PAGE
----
“Good-bye, mother, good-bye!” he called, in a voice of spring gladness matching the cheery chirrup of the roadside robins.

 

At a door down in the Hollow a grey haired woman waved a freshly ironed apron of pink and white checks.  Tears brimmed her eyes.  Captain Henderson could not see them.  But he could see, or believed he saw, the glad smile behind them.  A sailor’s eyes are keen.  A lover’s eyes see farther.  Johnnie Henderson was a good sailor and a loving son.

 

Then he went over the hilltop and out of his mother’s sight, and out of the ken of the small boy who passed him, whistling.  It is from him comes this tale, forty-four years afterwards.  He is Harold Batty, and he helps get out the Port Hope Guide.  The facts are his.  Whose the telling does not matter.

 

Two months later, Captain Tom Matthews was swinging down the lake in the old black-and-green schooner then in her prime.  Older Toronto folk may remember her when she used to bring stone for the cribs of the Eastern Gap, in the 90’s, when Captain “Mack” Shaw had her.  Younger Toronto folk may remember her putting in here in distress one August day in 1906, when she was on her very last legs.  Her sheer was humped then, and her mastheads sprung and she had a permanent reef in her much patched mainsail.  She had been to Charlotte with a load of cedar posts, and ran for shelter here in the light half of a summer gale, with eighteen inches of water in her hold and her crew in despair.  She was owned then in South Bay, and after she limped away for home with moderating weather no one on the waterfront here knew what became of her.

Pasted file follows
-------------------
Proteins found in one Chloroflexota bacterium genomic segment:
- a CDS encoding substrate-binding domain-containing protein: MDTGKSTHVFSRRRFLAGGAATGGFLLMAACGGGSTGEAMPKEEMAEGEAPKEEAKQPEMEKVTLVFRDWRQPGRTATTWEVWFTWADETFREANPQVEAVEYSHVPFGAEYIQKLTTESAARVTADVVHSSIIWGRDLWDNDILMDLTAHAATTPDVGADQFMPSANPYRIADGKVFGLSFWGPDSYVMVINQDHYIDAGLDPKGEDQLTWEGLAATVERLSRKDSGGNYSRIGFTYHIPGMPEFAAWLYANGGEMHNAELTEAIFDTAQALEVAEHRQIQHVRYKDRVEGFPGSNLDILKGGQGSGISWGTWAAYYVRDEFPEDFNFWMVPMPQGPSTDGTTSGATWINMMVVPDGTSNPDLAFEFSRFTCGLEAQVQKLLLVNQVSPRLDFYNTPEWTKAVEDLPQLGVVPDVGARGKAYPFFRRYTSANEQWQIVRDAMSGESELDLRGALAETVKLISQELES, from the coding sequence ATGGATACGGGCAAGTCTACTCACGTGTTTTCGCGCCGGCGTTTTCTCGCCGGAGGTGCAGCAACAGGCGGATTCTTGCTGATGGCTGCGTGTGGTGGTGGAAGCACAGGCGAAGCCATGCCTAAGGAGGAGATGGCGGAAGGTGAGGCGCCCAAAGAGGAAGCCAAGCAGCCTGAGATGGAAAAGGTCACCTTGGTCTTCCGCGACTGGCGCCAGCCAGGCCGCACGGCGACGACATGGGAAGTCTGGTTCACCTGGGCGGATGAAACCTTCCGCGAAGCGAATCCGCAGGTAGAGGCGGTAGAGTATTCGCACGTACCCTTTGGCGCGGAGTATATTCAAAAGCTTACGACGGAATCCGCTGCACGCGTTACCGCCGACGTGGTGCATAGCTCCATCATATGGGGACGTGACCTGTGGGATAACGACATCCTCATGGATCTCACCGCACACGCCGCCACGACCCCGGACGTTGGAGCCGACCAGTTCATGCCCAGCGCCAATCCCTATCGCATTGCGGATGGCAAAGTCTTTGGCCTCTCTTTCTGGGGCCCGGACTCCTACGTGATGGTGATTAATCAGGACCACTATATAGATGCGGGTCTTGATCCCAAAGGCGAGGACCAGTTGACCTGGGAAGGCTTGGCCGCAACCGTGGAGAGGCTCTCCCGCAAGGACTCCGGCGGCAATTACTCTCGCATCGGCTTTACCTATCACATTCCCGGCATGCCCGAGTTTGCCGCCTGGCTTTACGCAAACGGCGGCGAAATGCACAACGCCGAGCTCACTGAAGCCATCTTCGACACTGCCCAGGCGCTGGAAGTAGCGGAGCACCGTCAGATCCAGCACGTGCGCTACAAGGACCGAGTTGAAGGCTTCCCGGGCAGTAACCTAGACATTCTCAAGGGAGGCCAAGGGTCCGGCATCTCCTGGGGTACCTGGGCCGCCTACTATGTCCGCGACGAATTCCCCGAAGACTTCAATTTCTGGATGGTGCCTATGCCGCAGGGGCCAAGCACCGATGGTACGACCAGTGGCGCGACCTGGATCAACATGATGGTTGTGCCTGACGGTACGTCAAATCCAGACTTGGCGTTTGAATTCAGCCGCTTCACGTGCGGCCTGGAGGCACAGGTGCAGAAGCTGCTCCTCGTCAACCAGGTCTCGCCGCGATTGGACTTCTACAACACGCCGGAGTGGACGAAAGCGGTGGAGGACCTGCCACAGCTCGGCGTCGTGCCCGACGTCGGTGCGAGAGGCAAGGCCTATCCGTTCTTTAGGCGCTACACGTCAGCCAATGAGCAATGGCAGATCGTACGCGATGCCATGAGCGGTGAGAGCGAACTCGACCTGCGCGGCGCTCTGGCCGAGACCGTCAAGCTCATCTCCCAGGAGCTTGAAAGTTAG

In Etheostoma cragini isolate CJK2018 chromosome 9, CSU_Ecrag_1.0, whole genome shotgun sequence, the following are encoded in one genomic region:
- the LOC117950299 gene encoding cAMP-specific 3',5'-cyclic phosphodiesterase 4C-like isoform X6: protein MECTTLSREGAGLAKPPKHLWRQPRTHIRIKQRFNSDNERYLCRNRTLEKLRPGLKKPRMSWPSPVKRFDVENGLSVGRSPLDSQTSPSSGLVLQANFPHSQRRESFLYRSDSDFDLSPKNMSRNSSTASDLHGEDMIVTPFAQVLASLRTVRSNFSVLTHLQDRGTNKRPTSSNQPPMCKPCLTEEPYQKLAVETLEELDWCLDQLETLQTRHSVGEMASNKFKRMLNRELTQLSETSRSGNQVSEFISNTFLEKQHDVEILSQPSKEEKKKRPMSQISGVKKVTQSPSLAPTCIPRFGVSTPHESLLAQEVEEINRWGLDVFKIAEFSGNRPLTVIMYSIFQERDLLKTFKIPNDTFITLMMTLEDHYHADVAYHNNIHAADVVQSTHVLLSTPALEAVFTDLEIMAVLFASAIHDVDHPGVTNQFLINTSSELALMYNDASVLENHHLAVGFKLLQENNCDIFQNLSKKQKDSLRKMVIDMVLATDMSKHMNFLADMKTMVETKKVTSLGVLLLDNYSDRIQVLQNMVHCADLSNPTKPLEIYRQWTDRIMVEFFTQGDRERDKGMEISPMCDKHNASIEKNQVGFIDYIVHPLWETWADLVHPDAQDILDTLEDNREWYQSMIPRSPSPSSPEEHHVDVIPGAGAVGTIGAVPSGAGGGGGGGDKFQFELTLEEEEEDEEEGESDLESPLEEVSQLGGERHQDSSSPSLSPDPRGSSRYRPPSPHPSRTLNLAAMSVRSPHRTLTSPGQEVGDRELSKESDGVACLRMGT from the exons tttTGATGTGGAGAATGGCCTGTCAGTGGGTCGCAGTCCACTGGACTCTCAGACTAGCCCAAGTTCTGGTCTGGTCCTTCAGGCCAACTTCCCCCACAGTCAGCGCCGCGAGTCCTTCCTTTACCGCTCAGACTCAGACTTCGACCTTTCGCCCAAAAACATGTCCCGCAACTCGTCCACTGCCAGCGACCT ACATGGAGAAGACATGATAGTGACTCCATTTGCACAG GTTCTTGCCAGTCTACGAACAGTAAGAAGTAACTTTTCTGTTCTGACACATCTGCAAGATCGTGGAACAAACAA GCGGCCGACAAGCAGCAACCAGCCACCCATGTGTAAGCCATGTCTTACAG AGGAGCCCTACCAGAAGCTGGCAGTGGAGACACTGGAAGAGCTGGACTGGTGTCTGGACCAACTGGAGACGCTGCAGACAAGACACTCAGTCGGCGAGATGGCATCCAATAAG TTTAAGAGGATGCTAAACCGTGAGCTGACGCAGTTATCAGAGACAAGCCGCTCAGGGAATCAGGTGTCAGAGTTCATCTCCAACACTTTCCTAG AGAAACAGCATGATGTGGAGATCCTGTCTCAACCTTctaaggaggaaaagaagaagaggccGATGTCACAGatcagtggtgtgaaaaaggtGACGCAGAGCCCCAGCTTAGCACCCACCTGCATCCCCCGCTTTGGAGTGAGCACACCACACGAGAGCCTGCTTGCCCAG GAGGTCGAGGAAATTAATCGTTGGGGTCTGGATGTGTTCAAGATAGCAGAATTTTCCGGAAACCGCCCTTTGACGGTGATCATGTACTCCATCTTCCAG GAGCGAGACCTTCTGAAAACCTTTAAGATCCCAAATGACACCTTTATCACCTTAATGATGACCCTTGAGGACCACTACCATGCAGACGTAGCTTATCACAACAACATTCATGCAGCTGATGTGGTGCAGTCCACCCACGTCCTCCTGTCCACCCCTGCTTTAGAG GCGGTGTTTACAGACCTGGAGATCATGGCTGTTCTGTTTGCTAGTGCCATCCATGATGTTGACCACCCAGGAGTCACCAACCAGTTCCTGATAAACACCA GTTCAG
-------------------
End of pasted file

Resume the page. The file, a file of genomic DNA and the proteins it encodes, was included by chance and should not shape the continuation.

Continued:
In 1888, however, the Fleetwing was still a good vessel, and her master was proud of her.  Captain Matthews was Harold Batty’s uncle.  Mrs. Matthews, Harold Batty’s aunt, was the cook of the Fleetwing.  Captain Matthews had with him as mate, James Henderson of Cat Hollow, a brother of Captain John, of the Blanche.  Jim Henderson later became Captain of the steamer Macassa and carried thousands of Toronto and Hamilton passengers between those two ports.  Poor Jimmy is no more now, and his well-known command went to the bottom of Georgian Bay two or three years ago under the name of Manasoo.

 

At midnight on May 27th, Captain Matthews was called to relieve the mate, it being the custom in lake schooners for the captain to stand watch at night.  In salt water ships, the second mate does this work for the Old Man, and the latter only turns out when he feels like it – which is pretty often.